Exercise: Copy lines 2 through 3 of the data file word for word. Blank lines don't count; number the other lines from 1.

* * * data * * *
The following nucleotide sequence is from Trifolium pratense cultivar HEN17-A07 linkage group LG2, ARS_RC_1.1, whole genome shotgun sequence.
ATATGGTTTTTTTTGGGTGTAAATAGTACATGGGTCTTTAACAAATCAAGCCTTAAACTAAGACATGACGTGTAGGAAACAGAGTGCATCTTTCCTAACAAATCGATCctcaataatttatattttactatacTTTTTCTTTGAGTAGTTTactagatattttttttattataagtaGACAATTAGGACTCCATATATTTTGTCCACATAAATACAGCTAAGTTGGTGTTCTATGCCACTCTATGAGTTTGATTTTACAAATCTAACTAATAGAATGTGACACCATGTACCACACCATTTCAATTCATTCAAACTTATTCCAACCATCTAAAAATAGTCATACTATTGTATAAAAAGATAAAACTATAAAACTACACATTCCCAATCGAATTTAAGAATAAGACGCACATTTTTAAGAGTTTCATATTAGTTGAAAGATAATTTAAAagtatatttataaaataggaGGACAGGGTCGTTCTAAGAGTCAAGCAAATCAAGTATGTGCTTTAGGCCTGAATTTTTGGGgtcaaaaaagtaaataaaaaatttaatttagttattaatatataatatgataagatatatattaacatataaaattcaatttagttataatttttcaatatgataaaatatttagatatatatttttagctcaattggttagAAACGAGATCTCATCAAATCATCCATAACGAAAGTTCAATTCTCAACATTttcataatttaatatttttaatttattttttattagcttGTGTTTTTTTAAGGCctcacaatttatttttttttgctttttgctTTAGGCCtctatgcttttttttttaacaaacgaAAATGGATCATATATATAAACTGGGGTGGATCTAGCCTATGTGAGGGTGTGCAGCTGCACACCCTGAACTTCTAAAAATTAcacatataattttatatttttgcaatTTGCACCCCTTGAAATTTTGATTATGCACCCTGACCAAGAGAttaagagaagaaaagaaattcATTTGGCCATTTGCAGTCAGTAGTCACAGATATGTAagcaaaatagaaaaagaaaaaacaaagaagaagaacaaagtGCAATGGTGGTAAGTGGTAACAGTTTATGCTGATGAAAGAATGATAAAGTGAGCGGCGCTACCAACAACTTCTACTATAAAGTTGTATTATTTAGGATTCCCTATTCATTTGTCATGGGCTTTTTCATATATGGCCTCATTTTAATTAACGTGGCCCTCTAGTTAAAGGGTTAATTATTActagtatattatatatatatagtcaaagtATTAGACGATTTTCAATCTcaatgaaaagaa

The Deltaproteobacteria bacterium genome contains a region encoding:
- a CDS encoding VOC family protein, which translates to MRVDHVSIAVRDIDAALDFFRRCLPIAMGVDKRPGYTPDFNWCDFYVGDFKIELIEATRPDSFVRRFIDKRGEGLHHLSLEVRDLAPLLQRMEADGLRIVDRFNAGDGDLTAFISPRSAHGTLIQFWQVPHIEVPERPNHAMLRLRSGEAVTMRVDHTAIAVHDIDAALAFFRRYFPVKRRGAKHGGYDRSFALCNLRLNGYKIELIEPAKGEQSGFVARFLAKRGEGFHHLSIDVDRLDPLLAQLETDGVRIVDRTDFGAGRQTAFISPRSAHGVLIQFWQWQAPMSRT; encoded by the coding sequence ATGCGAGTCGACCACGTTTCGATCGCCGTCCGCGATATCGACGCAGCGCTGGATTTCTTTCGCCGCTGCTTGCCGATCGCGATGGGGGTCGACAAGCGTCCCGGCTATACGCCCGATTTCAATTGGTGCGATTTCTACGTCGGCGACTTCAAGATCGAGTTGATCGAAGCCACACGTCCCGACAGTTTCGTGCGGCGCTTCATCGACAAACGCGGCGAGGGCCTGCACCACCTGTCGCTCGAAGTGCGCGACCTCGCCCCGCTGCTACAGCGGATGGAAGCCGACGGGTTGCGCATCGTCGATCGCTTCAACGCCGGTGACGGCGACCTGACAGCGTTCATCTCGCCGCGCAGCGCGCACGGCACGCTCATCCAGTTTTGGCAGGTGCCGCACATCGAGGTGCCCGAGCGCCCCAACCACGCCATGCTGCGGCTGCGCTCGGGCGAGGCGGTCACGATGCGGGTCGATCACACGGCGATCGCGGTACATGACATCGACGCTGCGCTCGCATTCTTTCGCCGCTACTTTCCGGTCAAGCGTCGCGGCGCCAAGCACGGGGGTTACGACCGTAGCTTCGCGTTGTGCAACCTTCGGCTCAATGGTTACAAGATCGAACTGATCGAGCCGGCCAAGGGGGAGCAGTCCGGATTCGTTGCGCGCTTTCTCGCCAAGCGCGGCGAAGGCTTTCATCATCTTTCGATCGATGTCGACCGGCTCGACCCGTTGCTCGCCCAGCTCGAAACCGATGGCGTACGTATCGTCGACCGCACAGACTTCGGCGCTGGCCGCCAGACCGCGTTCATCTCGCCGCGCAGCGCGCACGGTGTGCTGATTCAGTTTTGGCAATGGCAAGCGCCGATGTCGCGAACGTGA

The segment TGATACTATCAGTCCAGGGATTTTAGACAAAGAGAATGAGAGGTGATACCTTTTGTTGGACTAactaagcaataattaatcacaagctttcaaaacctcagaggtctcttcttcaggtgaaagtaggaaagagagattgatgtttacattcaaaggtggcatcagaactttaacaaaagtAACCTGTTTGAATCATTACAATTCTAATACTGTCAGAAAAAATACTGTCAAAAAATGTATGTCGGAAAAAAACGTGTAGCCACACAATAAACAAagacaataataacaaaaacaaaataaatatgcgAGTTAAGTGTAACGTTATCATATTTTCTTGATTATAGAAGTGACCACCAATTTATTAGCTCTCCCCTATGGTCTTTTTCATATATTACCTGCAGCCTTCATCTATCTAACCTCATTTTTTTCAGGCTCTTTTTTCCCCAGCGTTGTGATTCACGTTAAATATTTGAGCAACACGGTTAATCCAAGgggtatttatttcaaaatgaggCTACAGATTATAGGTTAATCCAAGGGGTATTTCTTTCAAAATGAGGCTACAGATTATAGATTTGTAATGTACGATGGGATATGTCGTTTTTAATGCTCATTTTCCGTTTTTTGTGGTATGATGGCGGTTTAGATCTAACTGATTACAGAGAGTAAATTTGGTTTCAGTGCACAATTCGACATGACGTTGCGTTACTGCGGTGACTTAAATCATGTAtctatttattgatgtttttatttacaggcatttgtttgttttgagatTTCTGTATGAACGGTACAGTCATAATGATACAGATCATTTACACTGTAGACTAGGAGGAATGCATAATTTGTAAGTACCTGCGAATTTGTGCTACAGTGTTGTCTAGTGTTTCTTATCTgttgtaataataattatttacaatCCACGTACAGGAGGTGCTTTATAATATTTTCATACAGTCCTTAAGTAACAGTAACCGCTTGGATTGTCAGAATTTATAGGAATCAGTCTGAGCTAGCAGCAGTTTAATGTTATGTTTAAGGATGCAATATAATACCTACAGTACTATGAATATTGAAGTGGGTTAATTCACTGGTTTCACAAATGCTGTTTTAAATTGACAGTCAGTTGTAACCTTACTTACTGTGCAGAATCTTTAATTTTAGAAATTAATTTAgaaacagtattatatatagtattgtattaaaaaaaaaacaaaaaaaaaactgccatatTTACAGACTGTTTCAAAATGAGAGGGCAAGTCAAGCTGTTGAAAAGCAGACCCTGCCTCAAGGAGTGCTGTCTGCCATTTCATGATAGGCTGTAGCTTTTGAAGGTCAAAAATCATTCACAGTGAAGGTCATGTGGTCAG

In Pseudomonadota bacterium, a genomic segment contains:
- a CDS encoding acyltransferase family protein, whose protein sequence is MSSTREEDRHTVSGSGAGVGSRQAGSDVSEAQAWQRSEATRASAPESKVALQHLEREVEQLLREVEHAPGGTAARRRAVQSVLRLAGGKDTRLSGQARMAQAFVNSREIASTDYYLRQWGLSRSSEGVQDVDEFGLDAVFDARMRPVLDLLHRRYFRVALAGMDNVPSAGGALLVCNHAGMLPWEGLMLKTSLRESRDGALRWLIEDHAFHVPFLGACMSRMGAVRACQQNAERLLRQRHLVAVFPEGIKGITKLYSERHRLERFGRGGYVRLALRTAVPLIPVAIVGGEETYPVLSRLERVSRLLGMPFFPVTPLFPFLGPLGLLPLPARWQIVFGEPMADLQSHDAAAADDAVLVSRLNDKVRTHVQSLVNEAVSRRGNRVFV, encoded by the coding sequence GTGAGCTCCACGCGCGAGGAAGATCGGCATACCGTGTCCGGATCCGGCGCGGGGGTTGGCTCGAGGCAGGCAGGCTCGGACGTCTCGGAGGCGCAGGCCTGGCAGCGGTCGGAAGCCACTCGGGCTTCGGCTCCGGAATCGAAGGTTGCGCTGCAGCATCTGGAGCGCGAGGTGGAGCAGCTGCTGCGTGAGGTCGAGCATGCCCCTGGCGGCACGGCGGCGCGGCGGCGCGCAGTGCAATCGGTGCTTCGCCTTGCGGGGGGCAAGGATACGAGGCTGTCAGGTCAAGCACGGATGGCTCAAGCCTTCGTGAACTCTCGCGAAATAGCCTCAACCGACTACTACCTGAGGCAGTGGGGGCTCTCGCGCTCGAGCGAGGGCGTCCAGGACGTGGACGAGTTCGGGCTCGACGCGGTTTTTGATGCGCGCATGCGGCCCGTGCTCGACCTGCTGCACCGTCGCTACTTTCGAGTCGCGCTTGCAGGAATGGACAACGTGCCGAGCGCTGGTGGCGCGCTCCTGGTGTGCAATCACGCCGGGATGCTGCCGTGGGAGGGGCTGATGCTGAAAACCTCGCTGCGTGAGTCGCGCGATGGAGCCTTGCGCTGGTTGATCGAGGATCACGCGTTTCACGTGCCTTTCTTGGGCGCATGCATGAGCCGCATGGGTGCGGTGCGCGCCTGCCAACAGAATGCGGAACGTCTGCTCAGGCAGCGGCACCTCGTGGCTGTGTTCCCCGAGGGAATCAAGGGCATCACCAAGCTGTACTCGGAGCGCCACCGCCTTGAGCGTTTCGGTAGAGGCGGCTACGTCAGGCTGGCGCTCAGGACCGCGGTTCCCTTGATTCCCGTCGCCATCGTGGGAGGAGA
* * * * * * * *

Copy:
ATATGGTTTTTTTTGGGTGTAAATAGTACATGGGTCTTTAACAAATCAAGCCTTAAACTAAGACATGACGTGTAGGAAACAGAGTGCATCTTTCCTAACAAATCGATCctcaataatttatattttactatacTTTTTCTTTGAGTAGTTTactagatattttttttattataagtaGACAATTAGGACTCCATATATTTTGTCCACATAAATACAGCTAAGTTGGTGTTCTATGCCACTCTATGAGTTTGATTTTACAAATCTAACTAATAGAATGTGACACCATGTACCACACCATTTCAATTCATTCAAACTTATTCCAACCATCTAAAAATAGTCATACTATTGTATAAAAAGATAAAACTATAAAACTACACATTCCCAATCGAATTTAAGAATAAGACGCACATTTTTAAGAGTTTCATATTAGTTGAAAGATAATTTAAAagtatatttataaaataggaGGACAGGGTCGTTCTAAGAGTCAAGCAAATCAAGTATGTGCTTTAGGCCTGAATTTTTGGGgtcaaaaaagtaaataaaaaatttaatttagttattaatatataatatgataagatatatattaacatataaaattcaatttagttataatttttcaatatgataaaatatttagatatatatttttagctcaattggttagAAACGAGATCTCATCAAATCATCCATAACGAAAGTTCAATTCTCAACATTttcataatttaatatttttaatttattttttattagcttGTGTTTTTTTAAGGCctcacaatttatttttttttgctttttgctTTAGGCCtctatgcttttttttttaacaaacgaAAATGGATCATATATATAAACTGGGGTGGATCTAGCCTATGTGAGGGTGTGCAGCTGCACACCCTGAACTTCTAAAAATTAcacatataattttatatttttgcaatTTGCACCCCTTGAAATTTTGATTATGCACCCTGACCAAGAGAttaagagaagaaaagaaattcATTTGGCCATTTGCAGTCAGTAGTCACAGATATGTAagcaaaatagaaaaagaaaaaacaaagaagaagaacaaagtGCAATGGTGGTAAGTGGTAACAGTTTATGCTGATGAAAGAATGATAAAGTGAGCGGCGCTACCAACAACTTCTACTATAAAGTTGTATTATTTAGGATTCCCTATTCATTTGTCATGGGCTTTTTCATATATGGCCTCATTTTAATTAACGTGGCCCTCTAGTTAAAGGGTTAATTATTActagtatattatatatatatagtcaaagtATTAGACGATTTTCAATCTcaatgaaaagaa

The Deltaproteobacteria bacterium genome contains a region encoding: